No. A recent report commissioned by Comreg looked at this as an alternative. It estimated that building out a mobile broadband network to the same rural households would cost between €500m and €2bn. But, it said, for that you would get a service that is a fraction of the speed that a fibre network would offer, something that would certainly not be "future proofed". The report also pointed out that mobile broadband services can be flaky, unreliable and subject to fluctuations due to things like seasons and the weather. Finally, there was the small matter of the additional 6,000 masts (at least) that would need to be erected for this to have a chance.

Ironically, even if the Government looked at a universally available 5G network, it would need to build supporting fibre close by to handle the traffic. Wireless alone simply doesn't have the capacity needed for a mainstream broadband network.

In time, 5G may provide some excellent supplementary services. But there's almost no one who believes it is a standalone alternative to fibre. Even the operators that stand to gain most from 4G and 5G rollouts agree with this. Vodafone Ireland's chief executive recently said that mobile broadband should only be considered a "complimentary" service to a long-term fibre rollout.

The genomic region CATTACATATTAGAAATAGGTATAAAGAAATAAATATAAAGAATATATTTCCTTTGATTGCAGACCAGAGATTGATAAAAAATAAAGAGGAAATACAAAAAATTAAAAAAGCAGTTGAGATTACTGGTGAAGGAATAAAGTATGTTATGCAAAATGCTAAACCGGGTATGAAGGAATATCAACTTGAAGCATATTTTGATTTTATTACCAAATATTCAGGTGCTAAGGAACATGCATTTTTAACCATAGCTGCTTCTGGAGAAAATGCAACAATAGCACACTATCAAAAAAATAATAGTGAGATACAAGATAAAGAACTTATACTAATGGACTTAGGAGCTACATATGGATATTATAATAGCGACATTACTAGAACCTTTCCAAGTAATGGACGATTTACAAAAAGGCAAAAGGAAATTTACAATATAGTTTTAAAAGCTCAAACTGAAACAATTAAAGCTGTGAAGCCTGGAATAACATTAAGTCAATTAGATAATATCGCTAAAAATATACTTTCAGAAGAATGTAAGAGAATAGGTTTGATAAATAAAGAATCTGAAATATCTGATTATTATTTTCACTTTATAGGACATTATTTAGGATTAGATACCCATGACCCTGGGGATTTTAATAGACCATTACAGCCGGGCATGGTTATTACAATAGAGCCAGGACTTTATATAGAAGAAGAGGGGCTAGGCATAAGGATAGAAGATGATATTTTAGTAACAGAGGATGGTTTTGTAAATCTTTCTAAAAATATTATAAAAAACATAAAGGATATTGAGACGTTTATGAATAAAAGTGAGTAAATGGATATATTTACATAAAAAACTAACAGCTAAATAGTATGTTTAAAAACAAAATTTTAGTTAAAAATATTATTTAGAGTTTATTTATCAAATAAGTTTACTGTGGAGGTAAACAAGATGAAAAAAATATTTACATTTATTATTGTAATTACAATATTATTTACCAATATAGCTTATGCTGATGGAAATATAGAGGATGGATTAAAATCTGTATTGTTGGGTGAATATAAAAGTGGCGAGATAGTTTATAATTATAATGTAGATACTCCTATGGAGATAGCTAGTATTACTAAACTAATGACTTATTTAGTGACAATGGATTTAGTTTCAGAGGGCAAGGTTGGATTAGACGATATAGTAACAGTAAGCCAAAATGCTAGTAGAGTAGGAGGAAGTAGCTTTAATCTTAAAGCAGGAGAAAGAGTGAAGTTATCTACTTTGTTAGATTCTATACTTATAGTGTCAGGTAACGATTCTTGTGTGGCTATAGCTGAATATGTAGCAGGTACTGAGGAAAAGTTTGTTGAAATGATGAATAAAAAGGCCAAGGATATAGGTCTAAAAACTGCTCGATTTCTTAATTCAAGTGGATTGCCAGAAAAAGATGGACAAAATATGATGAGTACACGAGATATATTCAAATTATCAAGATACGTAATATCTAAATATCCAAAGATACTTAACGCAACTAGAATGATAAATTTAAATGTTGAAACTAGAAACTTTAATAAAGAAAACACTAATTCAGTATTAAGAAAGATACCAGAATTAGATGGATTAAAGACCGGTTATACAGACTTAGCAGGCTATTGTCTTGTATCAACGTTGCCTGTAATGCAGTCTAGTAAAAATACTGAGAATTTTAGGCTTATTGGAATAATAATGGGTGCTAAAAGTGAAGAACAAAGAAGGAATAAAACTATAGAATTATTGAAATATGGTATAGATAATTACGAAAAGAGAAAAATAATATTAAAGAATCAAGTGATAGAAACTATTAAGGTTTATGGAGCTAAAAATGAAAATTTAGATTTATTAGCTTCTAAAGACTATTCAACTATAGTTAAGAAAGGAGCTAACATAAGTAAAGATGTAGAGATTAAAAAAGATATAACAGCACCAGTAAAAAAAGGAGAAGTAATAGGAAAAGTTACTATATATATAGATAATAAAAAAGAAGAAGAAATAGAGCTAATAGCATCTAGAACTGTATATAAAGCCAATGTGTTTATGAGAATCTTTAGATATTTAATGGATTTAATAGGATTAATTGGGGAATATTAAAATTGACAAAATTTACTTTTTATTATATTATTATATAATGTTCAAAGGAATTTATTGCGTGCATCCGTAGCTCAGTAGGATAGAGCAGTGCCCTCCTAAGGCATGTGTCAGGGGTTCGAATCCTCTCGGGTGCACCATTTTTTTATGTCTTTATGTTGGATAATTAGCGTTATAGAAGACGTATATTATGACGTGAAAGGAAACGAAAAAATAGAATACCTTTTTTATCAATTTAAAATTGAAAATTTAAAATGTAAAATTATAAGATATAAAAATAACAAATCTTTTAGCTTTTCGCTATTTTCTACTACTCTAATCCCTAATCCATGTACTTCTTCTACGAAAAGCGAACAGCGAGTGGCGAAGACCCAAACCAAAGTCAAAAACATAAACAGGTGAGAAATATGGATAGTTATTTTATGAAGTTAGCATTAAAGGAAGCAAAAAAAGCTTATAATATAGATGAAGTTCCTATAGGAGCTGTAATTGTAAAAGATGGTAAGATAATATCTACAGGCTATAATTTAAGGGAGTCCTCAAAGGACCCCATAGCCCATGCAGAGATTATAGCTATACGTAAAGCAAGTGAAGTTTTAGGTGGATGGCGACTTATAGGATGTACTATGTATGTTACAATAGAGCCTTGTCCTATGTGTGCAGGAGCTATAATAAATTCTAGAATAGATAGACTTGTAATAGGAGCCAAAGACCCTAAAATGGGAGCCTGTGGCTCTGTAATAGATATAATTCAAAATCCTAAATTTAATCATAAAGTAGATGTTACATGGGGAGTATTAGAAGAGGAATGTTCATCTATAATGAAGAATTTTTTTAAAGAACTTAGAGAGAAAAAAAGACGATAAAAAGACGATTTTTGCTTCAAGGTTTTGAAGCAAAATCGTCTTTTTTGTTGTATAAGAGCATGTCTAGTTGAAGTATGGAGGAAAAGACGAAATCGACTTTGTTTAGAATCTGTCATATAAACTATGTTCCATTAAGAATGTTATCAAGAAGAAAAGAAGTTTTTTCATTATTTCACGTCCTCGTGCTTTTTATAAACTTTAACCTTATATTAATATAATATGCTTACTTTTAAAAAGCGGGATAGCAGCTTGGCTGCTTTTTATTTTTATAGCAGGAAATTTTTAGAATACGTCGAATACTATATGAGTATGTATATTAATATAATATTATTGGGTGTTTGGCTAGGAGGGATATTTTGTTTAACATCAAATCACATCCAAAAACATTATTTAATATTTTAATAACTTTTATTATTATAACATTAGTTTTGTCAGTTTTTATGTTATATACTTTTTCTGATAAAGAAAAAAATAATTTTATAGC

4. It can't be justified as value for money

This is one of the most subjective and political elements of this entire debate. What is value for money when it comes to a broadband service? Is this a societal or an economic calculation? Who decides how much a modern connection is worth to half-a-million homes?

There are some clues. Last month, a Red C opinion poll found that two-thirds of us - both in rural areas and in cities - are in favour of a State-subsidised National Broadband Plan. But one in five said it should only go ahead if the cost was under €1.5bn. (It's a fair bet that those people are not among the 540,000 households set to benefit.)

Is this doable using the same fibre broadband technology? Absolutely. It just means telling 100,000 of the 540,000 households that they're not getting it, that they need to take one for the team.

According to most industry estimates, around half the cost of the proposed rural network would be in connecting the remotest 100,000 of the households, located in the middle of counties such as Tipperary, Kerry, Galway, Roscommon, Mayo and Donegal. One simple way of chopping the bill in half would be to exclude those homes.

It's pretty obvious why that would be a politically contentious thing to do. And it's also pretty obvious why no-one is publicly suggesting it.

That leaves us with a national policy of paying extra to accommodate the more remote premises. This indicates that, as a country, we regard this as one big piece of long-term societal infrastructure.